What, you don’t know The Ozzie Bros. Meet the Monsters? Maybe I should do something about that…

Happy 2023! If the past year was a good one for you, here’s hoping you have another in store. If you found 2022 to be more of a struggle, I’m rooting for a long-overdue change in your fortunes.

For my author visits in the year ahead, I’ve decided to try something new: a look back.

art by Tom Lichtenheld

Ever since I first had more than a couple of picture books to my credit, my school presentations have emphasized my more recent titles. For my early elementary audiences, Shark vs. Train made way for Mighty Truck, 88 Instruments, Book or Bell? and — most recently — Fire Truck vs. Dragon.

The same sort of thing went on with my nonfiction-focused presentations to upper elementary students, with the still-pretty-new forever eased aside by the even-newer. In just the past five years, that’s taken me from Dazzle Ships to What Do You Do with a Voice Like That? to How to Make a Book (About My Dog) to Moving Forward.

The thing is… I miss presenting my older titles (I was really good at performing them!), and I suspect that the educators who host me might miss them a little, too.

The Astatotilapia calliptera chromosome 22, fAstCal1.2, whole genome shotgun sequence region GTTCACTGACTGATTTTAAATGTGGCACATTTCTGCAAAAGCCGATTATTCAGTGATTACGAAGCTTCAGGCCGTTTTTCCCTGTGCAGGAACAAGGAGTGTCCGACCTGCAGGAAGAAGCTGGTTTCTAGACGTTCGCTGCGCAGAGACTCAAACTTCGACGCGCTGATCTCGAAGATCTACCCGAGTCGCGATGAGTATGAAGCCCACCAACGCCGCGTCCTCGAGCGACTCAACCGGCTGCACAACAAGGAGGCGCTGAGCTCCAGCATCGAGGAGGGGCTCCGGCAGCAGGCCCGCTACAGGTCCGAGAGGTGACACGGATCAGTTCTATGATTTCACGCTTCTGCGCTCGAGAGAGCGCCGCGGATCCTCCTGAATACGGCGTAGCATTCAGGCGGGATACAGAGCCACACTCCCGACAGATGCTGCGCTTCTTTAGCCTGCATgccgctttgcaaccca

So for a limited time — and for a new generation of students — I’m again offering presentations of my two best-known books: Whoosh! Lonnie Johnson’s Super-Soaking Stream of Inventions (included on 21 state reading lists) and, yes, Shark vs. Train (a New York Times bestseller).

art by Don Tate

And it’s not just the readings that I’m bringing back, since much of the value of sharing these two books comes from what I talk about next. Shark vs. Train offers an inside look at how revision works and why it’s important, and Whoosh! provides great opportunities for STEM-focused discussions of prototyping and perseverance.

I’m thinking I might go even further back. I always tell kids how to “Write What You Know,” and for me there’s no better example than the book I made when I was seven.

art by me!

The Ozzie Bros. Meet the Monsters was inspired by my love of Star Wars, the Muppets, and old monster movies — it was me writing what I knew.

I often mention that first story in passing during Q&A when students ask me when I first realized that I enjoyed writing.

But rarely do I provide an actual glimpse of it — or, considering that I used “Let’s get out of here!” three times in two pages, acknowledge that it perhaps could have used a bit of revision…

Showing a bit of how I got started may be just the thing to inspire a roomful of new writers, don’t you think?

Clicking here is the simple first step in bringing the Ozzie Brothers, Shark vs. Train, Whoosh! and me to a school near you. And if you’re in Texas, there’s a state grant available to help make it happen.

Hope to see you soon!